different color shoe string in each shoe.
    This scrutiny by the photographer only took a moment for he had already determined the color of all
    the family members eyes. The lighting and exposure time needed to be accorded with that feature
    whereby, the color of the hair was not as important...Amazing thing the photographer noted--- the
    entire family group had exactly the same color of eyes--- the pale blue of the father, and though not by
    a blood line, the mothers eyes was that special blue....the picture man, as the children called him,
    thought of robins-egg blue, and quickly, almost as a second thought, noted the hair color...seemed that
    of the eight individual family members, there were four with a burnished brown tinge, while the other
    four had the straw color, with mild variations.
    There were the three older children, two teen-age girls and a strikingly handsome youth, at or very
    near his teens. The aurbon haired young woman, her hair tinted ever so slightly, stood to the left
    shoulder of her Mother, appearing to slouch slightly, but still confortable. She wore a purple colored,
    long sleeved sweater, and probably a skirt, for standing as she was, behind her Mom, one could’nt tell,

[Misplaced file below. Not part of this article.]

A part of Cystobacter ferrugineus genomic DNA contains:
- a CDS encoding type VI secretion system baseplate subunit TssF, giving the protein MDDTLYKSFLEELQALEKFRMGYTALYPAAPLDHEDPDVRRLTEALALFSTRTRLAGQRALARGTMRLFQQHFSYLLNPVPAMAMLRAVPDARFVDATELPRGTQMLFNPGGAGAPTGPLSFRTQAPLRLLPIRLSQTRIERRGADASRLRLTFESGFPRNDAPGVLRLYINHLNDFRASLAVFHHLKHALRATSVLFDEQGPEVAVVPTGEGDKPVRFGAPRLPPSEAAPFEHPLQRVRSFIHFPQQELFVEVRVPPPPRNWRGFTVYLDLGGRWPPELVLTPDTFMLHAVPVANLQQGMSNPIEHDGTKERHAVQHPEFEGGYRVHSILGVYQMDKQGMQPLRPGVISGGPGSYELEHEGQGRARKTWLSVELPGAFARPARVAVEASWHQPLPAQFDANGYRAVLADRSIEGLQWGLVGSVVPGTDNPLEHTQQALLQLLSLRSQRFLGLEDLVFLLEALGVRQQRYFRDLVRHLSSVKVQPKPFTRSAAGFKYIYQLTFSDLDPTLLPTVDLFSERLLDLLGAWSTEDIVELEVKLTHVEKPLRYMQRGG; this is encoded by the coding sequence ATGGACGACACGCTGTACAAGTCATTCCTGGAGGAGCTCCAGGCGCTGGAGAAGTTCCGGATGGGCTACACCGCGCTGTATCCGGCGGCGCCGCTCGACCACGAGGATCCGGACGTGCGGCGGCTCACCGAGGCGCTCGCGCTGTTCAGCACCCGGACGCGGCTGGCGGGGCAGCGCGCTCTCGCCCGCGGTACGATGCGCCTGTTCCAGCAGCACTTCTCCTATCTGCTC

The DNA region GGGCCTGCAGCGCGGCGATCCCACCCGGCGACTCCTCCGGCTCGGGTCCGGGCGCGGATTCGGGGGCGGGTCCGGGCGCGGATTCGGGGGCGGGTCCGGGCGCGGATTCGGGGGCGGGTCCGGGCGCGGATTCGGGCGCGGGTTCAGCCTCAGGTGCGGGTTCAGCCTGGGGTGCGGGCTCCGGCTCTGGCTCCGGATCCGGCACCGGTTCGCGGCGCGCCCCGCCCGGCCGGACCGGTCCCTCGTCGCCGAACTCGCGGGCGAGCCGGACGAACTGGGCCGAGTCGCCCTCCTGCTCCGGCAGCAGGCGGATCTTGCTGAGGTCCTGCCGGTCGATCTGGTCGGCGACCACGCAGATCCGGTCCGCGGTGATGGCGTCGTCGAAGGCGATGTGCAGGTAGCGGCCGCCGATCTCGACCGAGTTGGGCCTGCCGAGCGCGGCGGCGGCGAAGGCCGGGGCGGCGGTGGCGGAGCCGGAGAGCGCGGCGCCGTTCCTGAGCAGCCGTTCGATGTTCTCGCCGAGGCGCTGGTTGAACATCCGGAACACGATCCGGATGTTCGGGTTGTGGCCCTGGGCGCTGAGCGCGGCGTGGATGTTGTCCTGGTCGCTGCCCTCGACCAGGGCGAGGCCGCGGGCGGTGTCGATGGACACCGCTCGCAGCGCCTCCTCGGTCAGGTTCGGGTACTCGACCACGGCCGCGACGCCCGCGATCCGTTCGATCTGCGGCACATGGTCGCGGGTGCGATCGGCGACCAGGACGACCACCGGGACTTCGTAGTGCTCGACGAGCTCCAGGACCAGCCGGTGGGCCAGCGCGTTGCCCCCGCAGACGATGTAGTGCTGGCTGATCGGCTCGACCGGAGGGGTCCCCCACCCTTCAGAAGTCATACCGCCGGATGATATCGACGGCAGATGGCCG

but, for that period of time, skirts and sweaters were the fashion. The young man, with the straw-
    colored hair, combed in a fashionable pompadour, stood centered between his older sisters,
    immediately behind his Father, straight and proud, probably realizing this was an important event in his
    families life. The styled forelock of hair, the most bleached out looking remmanent on the young mans
    head, moved rythmically in the sringtime breeze. His ruddy complexion, contrasted with the stripped
    polo shirt he wore, and like his older sister, other items of clothing could not be seen, as he was back of
    his seated Father. And lastly, in all her subdued beauty and ambient charm, standing slightly sideways
    to her sibling brother, probably slightly touching her Fathers left shoulder, was the family favorite.....the
    Rock, the social and domestic mediateor, the final decision for the important as well as the trivial
    matters; though her well styled hair, did not have the pronounced flair of her brothers pompadour, it
    was a style, that some of the Hollywood starlets as well as the legends, would display on glossy
    promotional pictures in the heyday of the silver screen. The white, longsleeved blouse, proclaimed her
    stature and bearing, not flaunting, not at all, just proud and knowing why--the blouse was covered with
    a colorful item of clothing, not unlike a vest... it had equally, colorful figures or designs of some sort,
    embroidered onto the tan, suede looking vest; at a distance, one could conclude, it may be Latin,